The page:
An Indecent Proposal: The Dual Functions of Indirect Speech

Cognitive Science 39 (1):199-211 (2015)

People often use indirect speech, for example, when trying to bribe a police officer by asking whether there might be “a way to take care of things without all the paperwork.” Recent game theoretic accounts suggest that a speaker uses indirect speech to reduce public accountability for socially risky behaviors. The present studies examine a secondary function of indirect speech use: increasing the perceived moral permissibility of an action. Participants report that indirect speech is associated with reduced accountability for unethical behavior, as well as increased moral permissibility and increased likelihood of unethical behavior. Importantly, moral permissibility was a stronger mediator of the effect of indirect speech on likelihood of action, for judgments of one's own versus others' unethical action. In sum, the motorist who bribes the police officer with winks and nudges may not only avoid public punishment but also maintain the sense that his actions are morally permissible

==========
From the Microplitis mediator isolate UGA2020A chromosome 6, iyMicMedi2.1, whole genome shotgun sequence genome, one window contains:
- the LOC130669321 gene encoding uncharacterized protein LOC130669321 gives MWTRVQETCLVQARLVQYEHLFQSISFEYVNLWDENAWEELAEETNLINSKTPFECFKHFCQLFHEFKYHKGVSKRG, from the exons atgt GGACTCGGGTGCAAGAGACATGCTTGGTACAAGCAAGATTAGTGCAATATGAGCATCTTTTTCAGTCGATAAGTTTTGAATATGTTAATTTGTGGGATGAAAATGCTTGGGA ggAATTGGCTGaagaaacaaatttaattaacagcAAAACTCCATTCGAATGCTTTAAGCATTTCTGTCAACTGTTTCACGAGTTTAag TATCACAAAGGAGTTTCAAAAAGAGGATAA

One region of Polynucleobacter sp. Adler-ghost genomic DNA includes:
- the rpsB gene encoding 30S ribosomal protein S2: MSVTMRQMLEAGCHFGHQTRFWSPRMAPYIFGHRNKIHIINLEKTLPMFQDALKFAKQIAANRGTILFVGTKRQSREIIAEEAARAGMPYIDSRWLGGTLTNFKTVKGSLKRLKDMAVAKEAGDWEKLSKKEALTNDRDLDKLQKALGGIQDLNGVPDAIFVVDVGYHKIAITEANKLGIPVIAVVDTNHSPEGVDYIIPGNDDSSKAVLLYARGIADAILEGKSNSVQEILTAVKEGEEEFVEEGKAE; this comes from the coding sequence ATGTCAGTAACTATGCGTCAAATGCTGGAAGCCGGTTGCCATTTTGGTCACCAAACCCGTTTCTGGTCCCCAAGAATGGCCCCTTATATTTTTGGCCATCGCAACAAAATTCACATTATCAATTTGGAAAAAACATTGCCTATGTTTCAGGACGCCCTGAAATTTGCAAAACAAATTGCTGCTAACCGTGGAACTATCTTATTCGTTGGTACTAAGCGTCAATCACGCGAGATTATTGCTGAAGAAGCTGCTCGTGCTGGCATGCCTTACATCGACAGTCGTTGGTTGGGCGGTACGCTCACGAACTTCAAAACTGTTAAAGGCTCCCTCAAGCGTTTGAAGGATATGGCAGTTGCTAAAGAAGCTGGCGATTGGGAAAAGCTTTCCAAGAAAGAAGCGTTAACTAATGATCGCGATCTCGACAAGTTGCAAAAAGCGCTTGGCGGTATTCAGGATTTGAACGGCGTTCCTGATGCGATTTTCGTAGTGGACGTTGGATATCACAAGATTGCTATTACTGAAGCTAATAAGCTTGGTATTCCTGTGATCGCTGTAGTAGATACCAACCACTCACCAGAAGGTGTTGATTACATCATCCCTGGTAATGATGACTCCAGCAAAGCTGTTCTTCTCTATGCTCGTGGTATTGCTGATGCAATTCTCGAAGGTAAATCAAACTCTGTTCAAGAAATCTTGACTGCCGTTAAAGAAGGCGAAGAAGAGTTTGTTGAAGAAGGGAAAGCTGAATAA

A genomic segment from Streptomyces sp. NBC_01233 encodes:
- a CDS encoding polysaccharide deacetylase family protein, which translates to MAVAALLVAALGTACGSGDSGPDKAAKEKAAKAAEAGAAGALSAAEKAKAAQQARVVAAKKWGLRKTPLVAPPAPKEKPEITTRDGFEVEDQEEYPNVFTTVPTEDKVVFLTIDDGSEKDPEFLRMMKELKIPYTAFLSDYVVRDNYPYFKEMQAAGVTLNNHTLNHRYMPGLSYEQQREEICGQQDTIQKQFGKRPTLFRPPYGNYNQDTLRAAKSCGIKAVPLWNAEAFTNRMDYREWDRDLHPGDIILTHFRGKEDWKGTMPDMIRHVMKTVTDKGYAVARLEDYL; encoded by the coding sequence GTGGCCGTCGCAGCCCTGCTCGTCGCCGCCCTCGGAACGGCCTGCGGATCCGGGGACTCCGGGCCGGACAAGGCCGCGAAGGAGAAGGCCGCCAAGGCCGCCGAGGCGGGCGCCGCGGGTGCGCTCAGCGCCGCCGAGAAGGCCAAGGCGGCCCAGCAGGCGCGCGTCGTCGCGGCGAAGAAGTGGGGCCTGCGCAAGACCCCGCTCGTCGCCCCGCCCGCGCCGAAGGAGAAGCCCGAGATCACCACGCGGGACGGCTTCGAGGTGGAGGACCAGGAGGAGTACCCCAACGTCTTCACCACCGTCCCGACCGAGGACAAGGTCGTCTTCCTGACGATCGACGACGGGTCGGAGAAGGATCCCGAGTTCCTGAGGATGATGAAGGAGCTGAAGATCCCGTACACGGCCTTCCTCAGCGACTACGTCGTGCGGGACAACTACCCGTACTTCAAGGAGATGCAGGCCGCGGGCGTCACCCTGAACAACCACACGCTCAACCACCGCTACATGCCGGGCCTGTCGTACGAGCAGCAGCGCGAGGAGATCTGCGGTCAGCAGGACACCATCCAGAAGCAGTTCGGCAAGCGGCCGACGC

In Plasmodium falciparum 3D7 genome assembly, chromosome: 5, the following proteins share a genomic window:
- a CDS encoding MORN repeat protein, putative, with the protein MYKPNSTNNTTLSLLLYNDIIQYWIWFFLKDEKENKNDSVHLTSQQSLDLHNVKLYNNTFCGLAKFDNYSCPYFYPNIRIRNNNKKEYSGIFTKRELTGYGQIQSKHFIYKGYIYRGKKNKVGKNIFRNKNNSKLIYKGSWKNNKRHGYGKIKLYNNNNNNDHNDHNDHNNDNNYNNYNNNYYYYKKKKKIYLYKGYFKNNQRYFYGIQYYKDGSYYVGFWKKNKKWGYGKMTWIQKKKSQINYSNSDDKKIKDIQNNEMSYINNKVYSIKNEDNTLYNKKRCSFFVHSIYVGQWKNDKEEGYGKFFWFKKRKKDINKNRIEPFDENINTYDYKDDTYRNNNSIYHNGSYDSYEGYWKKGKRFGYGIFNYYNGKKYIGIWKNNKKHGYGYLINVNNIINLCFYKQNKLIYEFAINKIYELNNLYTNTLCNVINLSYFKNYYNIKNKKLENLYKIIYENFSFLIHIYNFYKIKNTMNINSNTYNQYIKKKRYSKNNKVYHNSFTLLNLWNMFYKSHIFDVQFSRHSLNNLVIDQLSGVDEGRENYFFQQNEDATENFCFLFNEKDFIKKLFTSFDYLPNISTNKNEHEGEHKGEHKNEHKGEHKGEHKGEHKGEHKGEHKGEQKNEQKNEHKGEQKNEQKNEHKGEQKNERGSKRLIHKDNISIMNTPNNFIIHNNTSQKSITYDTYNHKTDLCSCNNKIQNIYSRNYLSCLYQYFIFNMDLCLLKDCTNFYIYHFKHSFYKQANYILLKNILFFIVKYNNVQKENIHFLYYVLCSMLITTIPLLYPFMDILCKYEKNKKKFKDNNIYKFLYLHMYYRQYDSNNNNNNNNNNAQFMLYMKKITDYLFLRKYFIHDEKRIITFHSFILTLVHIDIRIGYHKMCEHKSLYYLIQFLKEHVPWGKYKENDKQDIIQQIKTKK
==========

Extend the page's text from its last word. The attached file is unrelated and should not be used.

Keywords Behavioral ethics  Moral psychology  Self‐deception  Indirect speech  Evolutionary psychology
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DOI 10.1111/cogs.12145
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References found in this work BETA

Logic and Conversation.Herbert Paul Grice - 1967 - In Paul Grice (ed.), Studies in the Way of Words. Harvard University Press. pp. 41-58.
Mysteries of Morality.Peter DeScioli & Robert Kurzban - 2009 - Cognition 112 (2):281-299.

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How the Mind Matters for Morality.Alek Chakroff & Liane Young - 2015 - American Journal of Bioethics Neuroscience 6 (3):43-48.

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